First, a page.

Welcome to WEEK 4 of #ChingonaFest Fridays on Aspiring Mama. Technically, it’s week 5 because I missed last Friday due to the NYC craziness for Rick Najera’s #AlmostWhite book launch, but let’s not dawdle on the Me Dropping the Momentum Thing, shall we? I’ll be talking about all of THAT craziness on Monday. For now, let’s get back on the Spanglish Bitchfest Wagon.
If you’re new to the blog, here’s the link to the my Latina Dimelo column that sparked the conversation that’s still going strong. The premise is this: I want to raise my daughter to be a Chingona — on purpose, Las Tias and cultural backlash be damned. If you like the column, I’d love for you to share with your social media circles, leave a comment on the link, or whip up a happy lil’ Letter to the Editor telling them how you feel and send it off to Editor@Latina.com. You may not think that kind of thing makes a difference, but trust me when I tell you that it does.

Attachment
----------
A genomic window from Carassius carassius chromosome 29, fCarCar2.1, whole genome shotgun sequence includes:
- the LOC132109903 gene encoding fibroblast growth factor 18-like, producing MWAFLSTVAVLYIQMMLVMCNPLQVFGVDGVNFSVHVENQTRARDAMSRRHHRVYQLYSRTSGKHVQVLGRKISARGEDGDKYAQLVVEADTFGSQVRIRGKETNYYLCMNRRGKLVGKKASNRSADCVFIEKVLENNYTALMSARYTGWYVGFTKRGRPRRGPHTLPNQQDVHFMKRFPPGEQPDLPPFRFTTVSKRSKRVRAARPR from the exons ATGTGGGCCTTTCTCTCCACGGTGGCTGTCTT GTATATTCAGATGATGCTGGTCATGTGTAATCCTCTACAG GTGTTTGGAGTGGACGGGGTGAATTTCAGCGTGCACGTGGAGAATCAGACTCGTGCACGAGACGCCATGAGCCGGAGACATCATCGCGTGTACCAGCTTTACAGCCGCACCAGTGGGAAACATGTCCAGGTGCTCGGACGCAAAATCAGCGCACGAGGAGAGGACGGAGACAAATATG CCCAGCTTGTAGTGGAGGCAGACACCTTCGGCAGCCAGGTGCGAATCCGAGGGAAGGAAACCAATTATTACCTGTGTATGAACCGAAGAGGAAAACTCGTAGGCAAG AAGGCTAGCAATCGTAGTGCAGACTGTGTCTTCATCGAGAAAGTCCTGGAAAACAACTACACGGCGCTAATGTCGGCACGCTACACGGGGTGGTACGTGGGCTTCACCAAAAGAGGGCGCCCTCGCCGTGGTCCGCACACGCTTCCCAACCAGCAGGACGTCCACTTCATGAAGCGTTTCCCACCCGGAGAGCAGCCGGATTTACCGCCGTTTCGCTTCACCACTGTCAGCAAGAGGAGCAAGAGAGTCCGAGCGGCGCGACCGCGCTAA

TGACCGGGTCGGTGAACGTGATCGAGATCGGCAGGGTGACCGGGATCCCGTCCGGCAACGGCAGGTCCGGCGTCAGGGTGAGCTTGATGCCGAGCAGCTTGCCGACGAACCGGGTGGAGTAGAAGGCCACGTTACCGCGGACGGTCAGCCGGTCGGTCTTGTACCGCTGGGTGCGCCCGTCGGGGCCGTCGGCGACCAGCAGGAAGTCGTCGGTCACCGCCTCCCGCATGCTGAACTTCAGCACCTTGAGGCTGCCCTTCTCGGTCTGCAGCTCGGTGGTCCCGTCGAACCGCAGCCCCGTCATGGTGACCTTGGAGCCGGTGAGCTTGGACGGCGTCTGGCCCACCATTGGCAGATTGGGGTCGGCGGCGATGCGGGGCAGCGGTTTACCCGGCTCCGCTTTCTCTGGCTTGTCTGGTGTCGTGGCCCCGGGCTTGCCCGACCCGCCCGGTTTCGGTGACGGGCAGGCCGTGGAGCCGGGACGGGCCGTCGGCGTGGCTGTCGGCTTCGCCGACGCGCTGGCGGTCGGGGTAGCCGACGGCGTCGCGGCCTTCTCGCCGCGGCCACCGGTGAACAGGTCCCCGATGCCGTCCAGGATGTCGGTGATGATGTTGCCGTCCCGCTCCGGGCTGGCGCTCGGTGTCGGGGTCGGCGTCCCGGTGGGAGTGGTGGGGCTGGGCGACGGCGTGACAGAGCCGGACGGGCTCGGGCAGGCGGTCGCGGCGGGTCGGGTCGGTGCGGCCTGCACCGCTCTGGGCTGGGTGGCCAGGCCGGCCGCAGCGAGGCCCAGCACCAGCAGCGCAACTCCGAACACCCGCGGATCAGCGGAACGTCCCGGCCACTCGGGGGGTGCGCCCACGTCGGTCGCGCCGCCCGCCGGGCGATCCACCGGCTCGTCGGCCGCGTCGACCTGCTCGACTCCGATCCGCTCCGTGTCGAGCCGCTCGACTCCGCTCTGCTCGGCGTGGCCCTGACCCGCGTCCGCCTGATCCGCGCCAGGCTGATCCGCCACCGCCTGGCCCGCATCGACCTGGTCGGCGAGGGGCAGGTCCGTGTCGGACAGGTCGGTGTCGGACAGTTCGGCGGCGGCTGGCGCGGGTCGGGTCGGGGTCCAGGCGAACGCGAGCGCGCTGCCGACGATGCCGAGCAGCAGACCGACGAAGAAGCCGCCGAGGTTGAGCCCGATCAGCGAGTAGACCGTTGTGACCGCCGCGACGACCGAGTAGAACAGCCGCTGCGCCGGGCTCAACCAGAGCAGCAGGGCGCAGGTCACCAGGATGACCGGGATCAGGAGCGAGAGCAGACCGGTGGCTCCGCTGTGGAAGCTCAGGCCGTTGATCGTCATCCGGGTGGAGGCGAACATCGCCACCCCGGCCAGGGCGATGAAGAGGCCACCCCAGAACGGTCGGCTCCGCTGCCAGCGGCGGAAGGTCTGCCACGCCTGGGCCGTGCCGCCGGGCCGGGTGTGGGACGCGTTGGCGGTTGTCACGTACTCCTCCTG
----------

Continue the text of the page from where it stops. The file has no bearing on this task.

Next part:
Have you checked out my past #ChingonaFest ladies? Lori Luna and Veronica Arreola were two of the most recently featured wonder women. Each week, I’m featuring one fabulous Latina who’s moving mountains and raising hell because their stories are worth telling. Twenty questions will be presented to each and 15 will be answered and presented here to you in a Q&A format, like the fancy features in magazines, only with more typos and less airbrushing.
This week’s Chingona is Helen Troncoso, doctor and title-holding beauty queen with her heels firmly dug into the feminist camp. Helen has been featured pretty much everywhere (including Latina Magazine as a Top Ten Health & Fitness Blogger) Her most recent endeavor is as co-host of a new show,“El Bien Estar del Hogar con Casa Latina”, on V-me TV, the first national Spanish-language network to partner with American public television, and the fourth largest Spanish network in the United States. This show will follow Helen as she will work with women to transform their health and lives. Catch up with Helen on Twitter, Instagram, Facebook, and check out her site for some healthy motivation.